August 15, 2022
Windsor, ON – A team of University of Windsor engineering students has been working with the John McGivney Children’s Centre on their wheelchair seating manufacturing process.
The project’s aim is to reduce the time to produce wheelchair seats so that children with special needs could receive their wheelchairs sooner, while maintaining their highly customized, high-quality seating product and reducing production costs. The custom seats are uniquely designed to meet the specific needs of each child, and cannot be just ‘taken off the shelf’.
“Our current approach was a mix of internal and external processes that could be costly and labour intensive at times, and the COVID-19 pandemic exacerbated those challenges, introducing unpredictability in the cost and delivery of materials” said Gerry Demers, Seating Technologist at JMCC. “We knew there was a better way, but did not have the time to dedicate to finding a solution,” added Tracey Roberts, Seating Department Occupational Therapist.
The fourth year engineering students began the project in January under the leadership of Dr. Colin Novak, and concluded with a presentation during the Faculty of Engineering Design Demo Day July 29, 2022.
The new process has the potential to reduce production time from 6-8 months to 3-4 weeks and introduce innovative technologies with support from Harbour Technologies, Valiant TMS and other local partners.
“My teammates and I made several visits to the Centre. One time, we met a four-year-old girl who was being molded for a new wheelchair seat. At such a young age she had already undergone multiple surgeries and will most likely need more in the future. These custom molded seats make a huge difference for these children by providing optimal alignment and support while improving their wellbeing,” said engineering student Jasmine Bull.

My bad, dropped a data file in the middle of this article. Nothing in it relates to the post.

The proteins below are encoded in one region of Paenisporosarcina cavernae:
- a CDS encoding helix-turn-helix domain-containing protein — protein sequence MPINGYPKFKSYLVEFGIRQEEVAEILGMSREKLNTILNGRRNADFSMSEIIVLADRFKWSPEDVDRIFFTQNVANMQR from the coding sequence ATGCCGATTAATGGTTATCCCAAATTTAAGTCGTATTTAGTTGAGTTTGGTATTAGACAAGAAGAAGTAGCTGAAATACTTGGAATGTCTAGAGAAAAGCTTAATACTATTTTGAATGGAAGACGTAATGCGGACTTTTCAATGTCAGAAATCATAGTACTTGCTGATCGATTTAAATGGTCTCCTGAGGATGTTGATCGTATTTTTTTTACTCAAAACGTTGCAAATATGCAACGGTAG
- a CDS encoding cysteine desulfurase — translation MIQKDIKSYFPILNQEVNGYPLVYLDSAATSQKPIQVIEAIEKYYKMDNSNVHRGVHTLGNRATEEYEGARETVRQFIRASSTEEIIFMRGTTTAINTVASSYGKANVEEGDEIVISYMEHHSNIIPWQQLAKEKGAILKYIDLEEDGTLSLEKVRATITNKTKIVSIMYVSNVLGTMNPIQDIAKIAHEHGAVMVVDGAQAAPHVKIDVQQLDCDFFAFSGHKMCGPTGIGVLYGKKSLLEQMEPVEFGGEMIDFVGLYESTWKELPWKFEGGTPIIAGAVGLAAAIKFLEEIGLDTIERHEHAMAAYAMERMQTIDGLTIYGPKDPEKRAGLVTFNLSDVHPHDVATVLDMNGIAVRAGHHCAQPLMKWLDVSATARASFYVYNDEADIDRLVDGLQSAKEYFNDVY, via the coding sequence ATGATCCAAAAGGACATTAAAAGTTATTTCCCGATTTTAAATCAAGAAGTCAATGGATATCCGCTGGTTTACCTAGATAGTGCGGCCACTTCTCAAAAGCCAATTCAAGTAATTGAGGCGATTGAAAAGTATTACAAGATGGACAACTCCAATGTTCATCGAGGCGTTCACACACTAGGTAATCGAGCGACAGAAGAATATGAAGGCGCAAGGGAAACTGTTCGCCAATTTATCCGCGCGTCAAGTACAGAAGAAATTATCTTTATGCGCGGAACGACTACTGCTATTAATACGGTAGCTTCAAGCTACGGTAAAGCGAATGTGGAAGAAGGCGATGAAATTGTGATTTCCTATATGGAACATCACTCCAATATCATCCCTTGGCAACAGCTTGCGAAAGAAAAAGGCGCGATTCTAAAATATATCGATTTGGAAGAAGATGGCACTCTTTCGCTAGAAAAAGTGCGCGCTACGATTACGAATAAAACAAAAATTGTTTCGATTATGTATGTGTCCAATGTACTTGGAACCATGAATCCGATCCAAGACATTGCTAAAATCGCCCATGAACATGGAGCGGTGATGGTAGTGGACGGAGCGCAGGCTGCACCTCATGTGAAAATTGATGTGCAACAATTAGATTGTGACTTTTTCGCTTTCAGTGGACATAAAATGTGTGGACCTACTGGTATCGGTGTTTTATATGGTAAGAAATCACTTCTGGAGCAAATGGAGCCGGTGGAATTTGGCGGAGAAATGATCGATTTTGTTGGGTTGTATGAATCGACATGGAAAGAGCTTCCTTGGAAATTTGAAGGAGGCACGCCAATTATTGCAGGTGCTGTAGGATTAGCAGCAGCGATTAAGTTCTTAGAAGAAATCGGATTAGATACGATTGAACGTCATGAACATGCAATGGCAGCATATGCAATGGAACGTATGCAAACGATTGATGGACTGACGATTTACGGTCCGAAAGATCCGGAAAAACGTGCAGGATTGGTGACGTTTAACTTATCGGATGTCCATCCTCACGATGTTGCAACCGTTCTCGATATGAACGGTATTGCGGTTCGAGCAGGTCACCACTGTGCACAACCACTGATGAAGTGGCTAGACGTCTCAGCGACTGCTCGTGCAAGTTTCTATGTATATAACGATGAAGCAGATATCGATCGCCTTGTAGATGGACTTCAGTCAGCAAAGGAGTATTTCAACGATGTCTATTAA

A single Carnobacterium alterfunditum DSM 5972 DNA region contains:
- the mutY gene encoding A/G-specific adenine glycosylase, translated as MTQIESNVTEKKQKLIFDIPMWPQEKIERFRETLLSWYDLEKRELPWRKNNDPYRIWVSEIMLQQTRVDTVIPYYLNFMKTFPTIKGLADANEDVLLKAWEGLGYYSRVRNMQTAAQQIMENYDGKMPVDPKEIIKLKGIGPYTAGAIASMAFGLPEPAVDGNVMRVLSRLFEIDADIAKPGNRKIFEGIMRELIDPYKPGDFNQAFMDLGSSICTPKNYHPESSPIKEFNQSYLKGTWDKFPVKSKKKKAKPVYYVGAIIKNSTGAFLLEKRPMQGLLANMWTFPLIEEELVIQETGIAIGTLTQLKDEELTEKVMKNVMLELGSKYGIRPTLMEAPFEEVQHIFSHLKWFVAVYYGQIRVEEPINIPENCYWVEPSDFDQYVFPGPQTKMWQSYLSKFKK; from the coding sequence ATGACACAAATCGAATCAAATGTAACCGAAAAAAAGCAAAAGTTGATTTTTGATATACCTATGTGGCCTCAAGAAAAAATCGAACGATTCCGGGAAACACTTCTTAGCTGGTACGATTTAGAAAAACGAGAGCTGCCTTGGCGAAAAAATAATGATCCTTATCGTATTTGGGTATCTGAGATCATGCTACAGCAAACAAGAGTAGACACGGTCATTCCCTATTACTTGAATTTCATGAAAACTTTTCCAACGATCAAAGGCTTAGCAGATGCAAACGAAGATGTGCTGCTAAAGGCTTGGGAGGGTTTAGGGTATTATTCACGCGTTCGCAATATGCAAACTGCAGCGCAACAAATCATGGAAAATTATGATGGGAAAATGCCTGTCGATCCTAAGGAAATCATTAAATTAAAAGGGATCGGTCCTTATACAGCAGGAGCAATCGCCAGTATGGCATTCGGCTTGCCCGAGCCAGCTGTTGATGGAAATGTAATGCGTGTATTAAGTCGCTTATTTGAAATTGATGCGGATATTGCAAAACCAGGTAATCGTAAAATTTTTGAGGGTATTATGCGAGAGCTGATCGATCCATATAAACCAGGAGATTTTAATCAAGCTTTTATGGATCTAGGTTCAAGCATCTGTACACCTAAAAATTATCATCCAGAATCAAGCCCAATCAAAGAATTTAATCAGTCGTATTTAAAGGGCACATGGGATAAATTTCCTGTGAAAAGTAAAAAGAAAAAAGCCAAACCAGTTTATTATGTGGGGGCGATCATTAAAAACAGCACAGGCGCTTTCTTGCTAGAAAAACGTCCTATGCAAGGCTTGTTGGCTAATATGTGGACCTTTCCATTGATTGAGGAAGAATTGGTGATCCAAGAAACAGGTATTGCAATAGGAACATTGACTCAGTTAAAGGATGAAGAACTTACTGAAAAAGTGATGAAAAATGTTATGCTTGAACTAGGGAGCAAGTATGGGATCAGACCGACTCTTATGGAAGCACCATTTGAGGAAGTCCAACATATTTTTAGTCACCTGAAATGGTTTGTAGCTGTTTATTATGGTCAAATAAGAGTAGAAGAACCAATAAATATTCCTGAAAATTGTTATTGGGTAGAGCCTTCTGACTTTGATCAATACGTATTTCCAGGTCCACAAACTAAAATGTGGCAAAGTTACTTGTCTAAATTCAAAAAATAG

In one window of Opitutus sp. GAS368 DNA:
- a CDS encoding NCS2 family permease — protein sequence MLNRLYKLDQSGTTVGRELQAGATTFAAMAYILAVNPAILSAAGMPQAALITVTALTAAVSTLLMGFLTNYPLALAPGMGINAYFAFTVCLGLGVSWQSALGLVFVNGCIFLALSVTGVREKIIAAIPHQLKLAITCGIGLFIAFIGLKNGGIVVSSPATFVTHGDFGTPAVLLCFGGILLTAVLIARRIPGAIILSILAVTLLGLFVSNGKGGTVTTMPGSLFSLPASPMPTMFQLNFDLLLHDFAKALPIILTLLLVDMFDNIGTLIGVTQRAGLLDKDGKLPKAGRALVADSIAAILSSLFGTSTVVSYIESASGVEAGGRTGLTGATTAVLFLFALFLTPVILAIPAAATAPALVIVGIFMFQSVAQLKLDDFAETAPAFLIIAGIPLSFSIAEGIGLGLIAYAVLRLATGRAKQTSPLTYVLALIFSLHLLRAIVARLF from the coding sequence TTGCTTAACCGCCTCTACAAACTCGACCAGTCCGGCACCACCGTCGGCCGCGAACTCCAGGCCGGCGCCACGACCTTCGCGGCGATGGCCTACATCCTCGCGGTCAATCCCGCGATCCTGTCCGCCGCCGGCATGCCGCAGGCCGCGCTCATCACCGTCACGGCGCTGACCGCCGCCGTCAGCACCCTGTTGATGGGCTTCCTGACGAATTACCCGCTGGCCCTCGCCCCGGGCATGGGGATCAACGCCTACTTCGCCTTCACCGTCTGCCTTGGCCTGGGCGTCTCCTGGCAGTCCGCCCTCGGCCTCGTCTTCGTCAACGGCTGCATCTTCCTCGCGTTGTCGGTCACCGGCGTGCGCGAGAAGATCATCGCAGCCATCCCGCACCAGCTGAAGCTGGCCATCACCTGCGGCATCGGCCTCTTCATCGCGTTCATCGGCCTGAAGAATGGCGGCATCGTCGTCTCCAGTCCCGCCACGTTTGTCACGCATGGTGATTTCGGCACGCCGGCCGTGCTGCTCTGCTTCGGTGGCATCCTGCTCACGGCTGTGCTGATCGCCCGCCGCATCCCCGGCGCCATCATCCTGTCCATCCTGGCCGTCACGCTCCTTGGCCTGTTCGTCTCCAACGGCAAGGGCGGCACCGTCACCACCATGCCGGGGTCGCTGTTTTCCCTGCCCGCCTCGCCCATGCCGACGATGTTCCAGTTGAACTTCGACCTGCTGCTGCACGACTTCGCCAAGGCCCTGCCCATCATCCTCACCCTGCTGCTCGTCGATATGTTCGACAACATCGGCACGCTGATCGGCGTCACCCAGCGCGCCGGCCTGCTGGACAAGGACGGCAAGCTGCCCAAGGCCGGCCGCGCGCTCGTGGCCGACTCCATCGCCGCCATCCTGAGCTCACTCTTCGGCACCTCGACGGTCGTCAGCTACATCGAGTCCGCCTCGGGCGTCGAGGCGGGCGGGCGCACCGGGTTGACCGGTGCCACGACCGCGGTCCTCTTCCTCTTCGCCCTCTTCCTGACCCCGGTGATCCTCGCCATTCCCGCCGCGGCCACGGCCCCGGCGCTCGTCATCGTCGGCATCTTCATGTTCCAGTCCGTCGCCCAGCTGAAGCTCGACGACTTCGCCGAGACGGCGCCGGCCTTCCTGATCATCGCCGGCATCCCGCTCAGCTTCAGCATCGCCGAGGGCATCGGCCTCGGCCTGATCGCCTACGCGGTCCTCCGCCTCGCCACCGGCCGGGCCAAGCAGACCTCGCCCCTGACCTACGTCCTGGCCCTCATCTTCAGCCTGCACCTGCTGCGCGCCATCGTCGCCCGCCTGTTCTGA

“Our capstone project allowed us the unique opportunity to step outside of our textbooks and into the community to work with industrial partners to find the most efficient manufacturing method to mold and create the custom seats for this amazing local organization,” continued Bull. “Our team also received financial support from both WMG Technologies and Valiant TMS Capstone Endowment Funds to help us build and test the prototype wheelchair seats. My team and I would like to thank everyone involved.”
“On behalf of our staff, and all our children and families we’re extremely grateful to all the University of Windsor students, their professors, Harbour Technologies, Valiant TMS and a number of community leaders who are involved in this important project,” said Jessica Sartori, John McGivney Children’s Centre CEO. “We will be a centre of excellence for this process and are excited to share this best practice with the other 21 Children’s Treatment Centres across the province.”
Read the UWindsor Daily News story.
Watch the CTV News story.